TFSi-Thin Film Silicon
The thin-film silicon solar cell technology is based on a versatile set of materials and alloys, in both amorphous and microcrystalline form, grown from precursor gases by means of a capacitively coupled plasma. It is a mature and reliable photovoltaic technology with the advantages of large-area, low-cost of manufacturing, abundance of raw materials, and aesthetics of products. However, the conversion efficiency needs to be improved to be competitive with respect to other technologies.
A special attention to light management within the device and the exploitation of multi-junctionarchitectures are the main aspects under exploration to increase the efficiency. Since the technology relies on thin-films of a weakly absorbing material, the application of light-management concepts is crucial in order to maximize light absorption in the active regions with a minimum of parasitic optical losses in the supportive layers.
Various strategies are being investigated, going from improved lightscattering textures to advanced schemes based on nanopillars or plasmonics, accompanied by material research toward reduced parasitic losses . In addition, for a more efficient use of light across the solar spectrum, multi-junction architectures have to be considered, by stacking thin component cells dedicated to the absorption of specific portions of the spectrum. Within the thin-film Si technology
the highest efficiencies are indeed obtained with multi-junction devices, already starting with the very promising micromorph (amorphous silicon/microcrystalline silicon—a-Si:H/_c-SiH) tandem combination, for which a confirmed record efficiency of 12.3% has been demonstrated on large area modules (1.4 m2) .
The highest conversion efficiencies have so far been obtained with triple-junction cells: 16.3% initial, shown by United Solar with the a-Si:H/a-SiGe:H/_c-Si:H combination , and 13.6% stable, demonstrated by the AIST group with the a-Si:H/_c-Si:H/_c-Si:H configuration . In these cases, a-Si:H is used as top cell absorber. However, theoretical analysis suggests that the highest efficiency for a triple junction can be actually obtained when the bandgap of the top cell absorber is around 2.0 eV,owing to the increase in open circuit voltage (VOC) . The development of wide bandgap Si-based absorber materials is then a crucial factor for exploiting the efficiency potential of multi-junction solar cells. In this context, hydrogenated amorphous silicon oxide (a-SiOx:H) appears to be a promising candidate, since its energy gap can be significantly widened by adjusting the oxygen content [6–8]. Silicon oxide alloys can be useful also as more transparent inactive layers, thus helping to reduce the parasitic light absorption. In this case mixed-phase nanocrystalline doped silicon oxide (nc-SiOx:H) is demonstrating interesting capabilities, and various versions are now being successfully used as superior doped layers and/or reflecting layers in multi-junction thin-film Si solar cells [3,9–14]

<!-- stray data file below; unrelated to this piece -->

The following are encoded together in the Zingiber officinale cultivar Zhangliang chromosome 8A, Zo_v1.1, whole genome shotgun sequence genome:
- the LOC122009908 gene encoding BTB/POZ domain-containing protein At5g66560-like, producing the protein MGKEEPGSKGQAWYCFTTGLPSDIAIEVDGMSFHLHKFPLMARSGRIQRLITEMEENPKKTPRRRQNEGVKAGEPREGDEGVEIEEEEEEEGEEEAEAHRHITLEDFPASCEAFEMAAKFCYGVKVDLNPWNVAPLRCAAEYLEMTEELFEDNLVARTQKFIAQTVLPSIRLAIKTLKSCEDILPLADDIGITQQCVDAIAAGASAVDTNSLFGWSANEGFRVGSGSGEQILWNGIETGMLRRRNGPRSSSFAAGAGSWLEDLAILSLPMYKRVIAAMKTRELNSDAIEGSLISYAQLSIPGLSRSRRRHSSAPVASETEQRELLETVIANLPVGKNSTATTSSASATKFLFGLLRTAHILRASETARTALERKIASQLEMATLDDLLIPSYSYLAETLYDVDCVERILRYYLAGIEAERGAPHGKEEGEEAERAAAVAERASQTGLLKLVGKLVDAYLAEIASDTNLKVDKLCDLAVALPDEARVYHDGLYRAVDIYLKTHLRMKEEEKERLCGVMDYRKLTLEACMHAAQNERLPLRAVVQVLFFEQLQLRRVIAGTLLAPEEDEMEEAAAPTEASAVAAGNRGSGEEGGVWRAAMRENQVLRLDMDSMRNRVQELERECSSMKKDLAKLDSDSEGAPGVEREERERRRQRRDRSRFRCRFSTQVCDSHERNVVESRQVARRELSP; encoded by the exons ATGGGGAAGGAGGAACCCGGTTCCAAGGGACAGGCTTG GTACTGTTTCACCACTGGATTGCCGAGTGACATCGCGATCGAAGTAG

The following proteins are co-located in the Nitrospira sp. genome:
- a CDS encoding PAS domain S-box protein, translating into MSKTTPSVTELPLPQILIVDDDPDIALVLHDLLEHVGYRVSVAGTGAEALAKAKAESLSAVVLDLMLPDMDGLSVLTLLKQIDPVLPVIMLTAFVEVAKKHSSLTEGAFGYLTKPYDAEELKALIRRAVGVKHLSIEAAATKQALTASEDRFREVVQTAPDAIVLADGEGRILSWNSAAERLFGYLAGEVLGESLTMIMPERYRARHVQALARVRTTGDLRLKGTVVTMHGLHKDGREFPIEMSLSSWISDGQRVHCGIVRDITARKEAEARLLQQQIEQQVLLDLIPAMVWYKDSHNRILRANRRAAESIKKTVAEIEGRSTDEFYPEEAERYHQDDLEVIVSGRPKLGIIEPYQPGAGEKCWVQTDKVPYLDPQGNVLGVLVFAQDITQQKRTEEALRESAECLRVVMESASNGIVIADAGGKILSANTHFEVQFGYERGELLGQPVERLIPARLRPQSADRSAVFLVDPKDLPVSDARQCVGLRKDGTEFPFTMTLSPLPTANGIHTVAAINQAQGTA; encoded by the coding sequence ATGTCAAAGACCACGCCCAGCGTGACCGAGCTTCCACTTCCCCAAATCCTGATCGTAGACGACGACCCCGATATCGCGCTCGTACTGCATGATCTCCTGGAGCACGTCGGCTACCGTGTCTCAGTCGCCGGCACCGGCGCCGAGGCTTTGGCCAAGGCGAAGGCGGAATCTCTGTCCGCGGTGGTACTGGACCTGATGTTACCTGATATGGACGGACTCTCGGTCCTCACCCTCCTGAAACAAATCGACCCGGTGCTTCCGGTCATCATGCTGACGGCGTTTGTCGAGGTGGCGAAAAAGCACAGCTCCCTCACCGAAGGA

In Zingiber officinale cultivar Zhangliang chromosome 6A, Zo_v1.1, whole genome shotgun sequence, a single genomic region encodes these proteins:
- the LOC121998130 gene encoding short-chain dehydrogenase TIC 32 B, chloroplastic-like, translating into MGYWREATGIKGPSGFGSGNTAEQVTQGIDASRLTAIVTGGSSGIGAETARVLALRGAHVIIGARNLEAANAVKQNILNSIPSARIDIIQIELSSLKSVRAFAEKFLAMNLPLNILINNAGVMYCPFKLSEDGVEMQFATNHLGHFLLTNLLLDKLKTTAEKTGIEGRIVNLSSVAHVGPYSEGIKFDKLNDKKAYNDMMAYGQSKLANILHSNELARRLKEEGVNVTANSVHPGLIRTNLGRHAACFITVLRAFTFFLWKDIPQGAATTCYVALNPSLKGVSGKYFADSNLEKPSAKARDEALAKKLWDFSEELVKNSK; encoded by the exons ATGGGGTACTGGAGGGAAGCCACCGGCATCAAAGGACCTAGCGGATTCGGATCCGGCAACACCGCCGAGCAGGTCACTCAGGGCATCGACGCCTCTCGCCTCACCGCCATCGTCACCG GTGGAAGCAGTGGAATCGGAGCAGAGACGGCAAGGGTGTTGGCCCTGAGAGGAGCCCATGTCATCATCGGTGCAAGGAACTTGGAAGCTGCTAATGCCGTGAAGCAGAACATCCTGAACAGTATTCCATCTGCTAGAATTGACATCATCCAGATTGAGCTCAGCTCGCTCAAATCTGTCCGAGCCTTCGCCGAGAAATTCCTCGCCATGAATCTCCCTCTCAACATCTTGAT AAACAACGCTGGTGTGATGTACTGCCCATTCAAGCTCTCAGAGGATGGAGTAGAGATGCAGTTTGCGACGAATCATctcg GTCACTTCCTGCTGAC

As common aspects for existing thin-film technologies, TFSi deals at production level with reliable, cost-effective production equipment, low-cost packaging solutions both for rigid and flexible modules, and more reliable modules through better quality assurance procedures (advanced module testing, and improved assessment of module performance). Alternatives for shortage of chemical elements (metals) and the more expensive sealant/encapsulant and recycling of materials and modules that have reached the end of their lives is starting to become very important.
Published by ENEA
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